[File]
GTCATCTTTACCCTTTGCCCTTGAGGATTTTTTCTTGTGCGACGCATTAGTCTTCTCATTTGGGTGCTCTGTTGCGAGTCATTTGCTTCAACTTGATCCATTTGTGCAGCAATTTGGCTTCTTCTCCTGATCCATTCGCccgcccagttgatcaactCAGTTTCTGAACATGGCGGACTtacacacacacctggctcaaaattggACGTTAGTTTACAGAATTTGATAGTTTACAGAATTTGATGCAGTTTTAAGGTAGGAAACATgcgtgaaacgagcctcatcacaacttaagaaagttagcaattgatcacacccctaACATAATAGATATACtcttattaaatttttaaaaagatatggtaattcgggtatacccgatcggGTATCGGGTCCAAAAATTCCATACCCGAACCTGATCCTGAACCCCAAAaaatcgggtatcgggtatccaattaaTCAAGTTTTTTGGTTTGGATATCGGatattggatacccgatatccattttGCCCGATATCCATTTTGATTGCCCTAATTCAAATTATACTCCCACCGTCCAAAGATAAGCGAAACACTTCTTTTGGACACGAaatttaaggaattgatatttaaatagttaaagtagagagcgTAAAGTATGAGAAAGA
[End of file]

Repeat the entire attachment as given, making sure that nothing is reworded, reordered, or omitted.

GTCATCTTTACCCTTTGCCCTTGAGGATTTTTTCTTGTGCGACGCATTAGTCTTCTCATTTGGGTGCTCTGTTGCGAGTCATTTGCTTCAACTTGATCCATTTGTGCAGCAATTTGGCTTCTTCTCCTGATCCATTCGCccgcccagttgatcaactCAGTTTCTGAACATGGCGGACTtacacacacacctggctcaaaattggACGTTAGTTTACAGAATTTGATAGTTTACAGAATTTGATGCAGTTTTAAGGTAGGAAACATgcgtgaaacgagcctcatcacaacttaagaaagttagcaattgatcacacccctaACATAATAGATATACtcttattaaatttttaaaaagatatggtaattcgggtatacccgatcggGTATCGGGTCCAAAAATTCCATACCCGAACCTGATCCTGAACCCCAAAaaatcgggtatcgggtatccaattaaTCAAGTTTTTTGGTTTGGATATCGGatattggatacccgatatccattttGCCCGATATCCATTTTGATTGCCCTAATTCAAATTATACTCCCACCGTCCAAAGATAAGCGAAACACTTCTTTTGGACACGAaatttaaggaattgatatttaaatagttaaagtagagagcgTAAAGTATGAGAAAGA